Challenging time ahead for district council

The Blossom Festival is back in Alexandra next weekend and there will be plenty of joy around. But there are clouds ahead in Central Otago. The Otago Daily Times  Central Otago bureau has a look at the issues facing the district as the local body elections loom.

All must be well in Central Otago.

Central Otago Mayor Tim Cadogan is the only mayor in the southern region who will return to his job unopposed.

By that logic, everyone must be happy and have little to complain about.

Perhaps. But saying the Central Otago region is akin to Utopia is a stretch and would leave many shaking their heads.

Mayor Cadogan himself said the next three years might be the most challenging in 30 years of local government as a raft of changes are introduced in the sector.

Central Otago has a lot of land, a lengthy list of challenges and not exactly rocketing growth.

There are the standard pressures which are faced by most councils: Three waters, cost increases, rate rises, ageing infrastructure, elderly population.

The council is not dissimilar to any council — or indeed business — in what is causing angst.

Housing affordability — or more like housing unaffordability — is an issue which has landed at the council’s front door.

Central Otago is by and large a nice place to live. But finding an affordable house to live in is becoming hard for many.

The council though, kicked the issue down the road.

At a council meeting in July, the council rejected a proposal to give $16 million worth of ratepayer-owned land to an affordable housing trust. This was despite a residents’ survey backing the proposal.

Councillors viewed it as a central government issue and were concerned not selling the land at market rates would impact on rates.

The council has since introduced a policy where all developments on council-owned land will include different housing types, including smaller and more intensified housing options that would typically be sold at a lower price. More work needs to be done on this policy by the new council.

Roading is always an issue in Central Otago, which behind Southland, has one of the biggest roading networks in the country. Floods wiped out three bridges in Maniototo at the start of 2021, highlighting the sheer magnitude of the roading network and how delicate it is. It is not easy to run such a big and mainly empty network efficiently — a lesson from the Greens on how to run a leadership coup would be more popular than some roads in Central Otago. But no-one likes a bumpy road.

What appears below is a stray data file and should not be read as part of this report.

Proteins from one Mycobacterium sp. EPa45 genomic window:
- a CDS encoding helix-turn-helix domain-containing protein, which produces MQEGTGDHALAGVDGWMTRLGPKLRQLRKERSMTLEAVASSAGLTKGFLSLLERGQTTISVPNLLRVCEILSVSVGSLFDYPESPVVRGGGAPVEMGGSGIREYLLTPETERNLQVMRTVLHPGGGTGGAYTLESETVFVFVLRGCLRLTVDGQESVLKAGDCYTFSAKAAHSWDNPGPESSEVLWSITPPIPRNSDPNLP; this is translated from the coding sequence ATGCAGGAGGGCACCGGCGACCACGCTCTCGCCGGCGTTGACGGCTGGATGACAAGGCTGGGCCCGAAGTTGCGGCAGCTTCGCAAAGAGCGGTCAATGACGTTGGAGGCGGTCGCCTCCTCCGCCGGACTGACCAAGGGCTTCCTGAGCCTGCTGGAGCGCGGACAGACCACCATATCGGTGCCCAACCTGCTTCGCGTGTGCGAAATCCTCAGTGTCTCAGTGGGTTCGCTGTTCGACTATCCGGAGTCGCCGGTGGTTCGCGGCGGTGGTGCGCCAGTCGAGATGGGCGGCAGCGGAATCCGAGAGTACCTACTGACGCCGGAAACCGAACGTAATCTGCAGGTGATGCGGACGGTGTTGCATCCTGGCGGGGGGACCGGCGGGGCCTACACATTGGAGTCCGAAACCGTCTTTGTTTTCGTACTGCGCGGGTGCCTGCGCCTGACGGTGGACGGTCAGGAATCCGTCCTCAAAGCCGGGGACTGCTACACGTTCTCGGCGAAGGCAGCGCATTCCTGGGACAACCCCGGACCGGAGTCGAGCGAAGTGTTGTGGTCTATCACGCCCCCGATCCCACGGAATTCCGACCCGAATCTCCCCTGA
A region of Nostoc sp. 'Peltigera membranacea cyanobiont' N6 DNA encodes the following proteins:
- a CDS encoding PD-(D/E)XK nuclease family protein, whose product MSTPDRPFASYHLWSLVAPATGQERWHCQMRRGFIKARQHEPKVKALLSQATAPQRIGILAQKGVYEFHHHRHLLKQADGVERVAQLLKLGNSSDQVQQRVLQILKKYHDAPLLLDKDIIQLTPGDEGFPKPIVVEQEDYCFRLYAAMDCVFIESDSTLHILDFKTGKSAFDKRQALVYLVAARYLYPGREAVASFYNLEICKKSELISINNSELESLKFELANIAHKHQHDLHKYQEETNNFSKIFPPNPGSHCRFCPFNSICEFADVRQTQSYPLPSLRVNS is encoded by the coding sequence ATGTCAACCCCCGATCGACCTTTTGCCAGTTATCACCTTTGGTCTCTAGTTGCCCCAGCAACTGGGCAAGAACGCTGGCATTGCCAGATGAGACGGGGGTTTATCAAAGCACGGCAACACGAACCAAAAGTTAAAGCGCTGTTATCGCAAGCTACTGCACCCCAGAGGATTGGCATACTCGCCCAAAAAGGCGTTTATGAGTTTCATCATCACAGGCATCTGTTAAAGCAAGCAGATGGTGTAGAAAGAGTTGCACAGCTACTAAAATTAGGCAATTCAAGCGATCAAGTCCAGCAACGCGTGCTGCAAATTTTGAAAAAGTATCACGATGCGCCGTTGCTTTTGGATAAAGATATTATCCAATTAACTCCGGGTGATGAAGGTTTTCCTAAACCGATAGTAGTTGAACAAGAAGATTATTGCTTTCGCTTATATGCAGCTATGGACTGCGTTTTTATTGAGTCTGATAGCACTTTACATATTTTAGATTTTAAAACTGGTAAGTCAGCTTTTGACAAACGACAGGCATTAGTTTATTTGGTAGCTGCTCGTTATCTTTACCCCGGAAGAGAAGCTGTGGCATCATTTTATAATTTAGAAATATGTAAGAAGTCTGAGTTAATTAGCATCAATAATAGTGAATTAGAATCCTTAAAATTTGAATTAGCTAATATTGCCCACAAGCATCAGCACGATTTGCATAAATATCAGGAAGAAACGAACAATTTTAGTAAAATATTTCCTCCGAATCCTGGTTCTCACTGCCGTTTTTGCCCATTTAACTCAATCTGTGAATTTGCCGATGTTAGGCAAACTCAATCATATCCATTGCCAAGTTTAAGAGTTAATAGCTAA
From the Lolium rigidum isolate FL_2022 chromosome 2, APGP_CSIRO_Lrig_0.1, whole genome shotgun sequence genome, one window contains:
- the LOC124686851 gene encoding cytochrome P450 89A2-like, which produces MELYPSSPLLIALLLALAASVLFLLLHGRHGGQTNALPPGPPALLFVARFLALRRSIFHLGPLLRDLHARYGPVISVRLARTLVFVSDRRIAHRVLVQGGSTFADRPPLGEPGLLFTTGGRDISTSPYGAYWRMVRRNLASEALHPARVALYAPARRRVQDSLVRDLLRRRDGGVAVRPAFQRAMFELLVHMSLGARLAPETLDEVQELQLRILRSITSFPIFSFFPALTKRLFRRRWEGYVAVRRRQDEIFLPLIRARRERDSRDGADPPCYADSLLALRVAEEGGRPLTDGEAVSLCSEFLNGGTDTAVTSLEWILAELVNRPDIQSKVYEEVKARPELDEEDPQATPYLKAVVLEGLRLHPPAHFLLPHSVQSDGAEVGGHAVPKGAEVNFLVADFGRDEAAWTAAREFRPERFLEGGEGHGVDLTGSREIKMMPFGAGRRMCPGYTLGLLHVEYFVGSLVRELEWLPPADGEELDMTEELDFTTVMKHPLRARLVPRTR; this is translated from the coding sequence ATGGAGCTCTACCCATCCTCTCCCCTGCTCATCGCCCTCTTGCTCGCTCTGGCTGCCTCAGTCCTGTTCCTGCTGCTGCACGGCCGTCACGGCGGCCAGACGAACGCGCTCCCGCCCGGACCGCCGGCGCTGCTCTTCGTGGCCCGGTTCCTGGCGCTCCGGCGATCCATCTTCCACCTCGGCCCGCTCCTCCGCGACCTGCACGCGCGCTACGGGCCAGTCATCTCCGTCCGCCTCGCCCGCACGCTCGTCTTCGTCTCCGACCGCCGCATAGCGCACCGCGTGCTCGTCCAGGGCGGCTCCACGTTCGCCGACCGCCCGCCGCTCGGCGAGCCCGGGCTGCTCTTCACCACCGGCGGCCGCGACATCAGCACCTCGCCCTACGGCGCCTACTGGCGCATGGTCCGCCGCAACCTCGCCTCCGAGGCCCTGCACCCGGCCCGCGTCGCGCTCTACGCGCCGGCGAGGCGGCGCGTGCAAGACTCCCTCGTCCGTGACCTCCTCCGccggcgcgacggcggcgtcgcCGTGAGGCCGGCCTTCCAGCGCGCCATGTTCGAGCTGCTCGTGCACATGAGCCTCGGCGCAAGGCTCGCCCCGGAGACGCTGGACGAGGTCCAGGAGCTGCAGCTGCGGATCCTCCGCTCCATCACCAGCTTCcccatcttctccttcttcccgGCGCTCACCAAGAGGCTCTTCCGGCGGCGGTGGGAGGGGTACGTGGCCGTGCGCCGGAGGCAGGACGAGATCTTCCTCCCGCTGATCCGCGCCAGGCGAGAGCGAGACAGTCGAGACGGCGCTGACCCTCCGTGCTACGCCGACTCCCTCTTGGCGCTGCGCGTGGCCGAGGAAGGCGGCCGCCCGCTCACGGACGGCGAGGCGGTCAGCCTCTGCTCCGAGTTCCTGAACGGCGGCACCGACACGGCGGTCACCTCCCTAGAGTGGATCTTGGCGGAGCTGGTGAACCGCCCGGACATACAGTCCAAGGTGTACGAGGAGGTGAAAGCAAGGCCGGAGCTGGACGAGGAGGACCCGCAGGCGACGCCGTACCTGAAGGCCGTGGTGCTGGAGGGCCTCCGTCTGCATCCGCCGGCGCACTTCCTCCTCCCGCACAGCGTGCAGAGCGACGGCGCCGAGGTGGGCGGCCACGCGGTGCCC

Staff retention is a plague on nearly every organisation in the country and the council is no exception. A quick look at the council vacancies column has jobs going in planning, roading, the library and no-one seems to want to be a pool lifeguard in the district. The lack of staff makes it difficult to get things done and when pools are shut, people swiftly get angry.

The planned Tarras Airport will continue bubbling away but it is still very much early days for the project. The next three years will be the making or breaking of the project. The council will have a role to play. It has mainly been an impartial spectator so far.

Then of course there is Three Waters.

Mayor Cadogan has been heavily invested in the process and lodged some wins in the shaping of the legislation. The council has also allocated cash for various projects after gaining money from the Three Waters support fund.

But, and this is a big but, how, when, or even if, Three Waters gets out of the blocks its real success, or real failure, will not be known for many years.